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Married and tax-savvy: evaluating your filing options

ARTICLE | August 02, 2023

When considering the best approach to filing taxes, many married couples opt for the "Married Filing Jointly" status by default and the benefits it may afford. However, filing as "Married Filing Separately" may be beneficial in certain circumstances. In this article, we'll discuss the top considerations when choosing the optimal filing status for your situation.

Basic considerations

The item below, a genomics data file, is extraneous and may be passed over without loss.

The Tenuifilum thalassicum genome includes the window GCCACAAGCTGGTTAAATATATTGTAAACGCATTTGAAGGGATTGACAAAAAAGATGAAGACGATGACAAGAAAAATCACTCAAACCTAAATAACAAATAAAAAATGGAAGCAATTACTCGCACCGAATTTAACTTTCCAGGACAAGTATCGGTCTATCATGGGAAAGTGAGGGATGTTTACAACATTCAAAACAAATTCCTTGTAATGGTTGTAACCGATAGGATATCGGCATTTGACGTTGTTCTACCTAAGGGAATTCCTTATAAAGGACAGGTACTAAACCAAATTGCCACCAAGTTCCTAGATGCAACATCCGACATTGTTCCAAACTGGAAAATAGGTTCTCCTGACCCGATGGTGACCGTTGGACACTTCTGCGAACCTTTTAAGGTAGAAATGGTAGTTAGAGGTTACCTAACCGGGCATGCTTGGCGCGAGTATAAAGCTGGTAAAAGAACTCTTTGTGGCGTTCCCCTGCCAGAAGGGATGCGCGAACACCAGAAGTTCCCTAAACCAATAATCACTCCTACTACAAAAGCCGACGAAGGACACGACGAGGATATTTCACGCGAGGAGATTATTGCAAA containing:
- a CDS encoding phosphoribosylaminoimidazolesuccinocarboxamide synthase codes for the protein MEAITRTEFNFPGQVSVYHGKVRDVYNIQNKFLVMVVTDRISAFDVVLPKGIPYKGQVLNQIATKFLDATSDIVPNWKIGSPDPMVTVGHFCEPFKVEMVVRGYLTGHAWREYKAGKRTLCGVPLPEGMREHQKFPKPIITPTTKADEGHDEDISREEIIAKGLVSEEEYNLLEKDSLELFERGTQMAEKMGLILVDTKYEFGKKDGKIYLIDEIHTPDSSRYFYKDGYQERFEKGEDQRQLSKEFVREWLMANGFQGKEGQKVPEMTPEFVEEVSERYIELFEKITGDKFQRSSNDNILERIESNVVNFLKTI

When it comes to filing your taxes as a married couple, whether you choose to file jointly or separately, there are several basic considerations to keep in mind. 

Consistency in deduction type

When filing separately, both spouses must use the same type of deduction - either itemizing or taking the standard deduction. For example, if one spouse itemizes deductions, the other cannot claim the standard deduction and must also itemize, even if their itemized deductions are less than the standard deduction.  

Impact of state laws

It's also essential to consider the impact of state tax laws. In community property states - Arizona, California, Idaho, Louisiana, Nevada, New Mexico, Texas, Washington, and Wisconsin - income and deductions are typically split 50/50. So, even if you're filing separately, you may have to report half of your total community income and deductions. 

Social Security benefits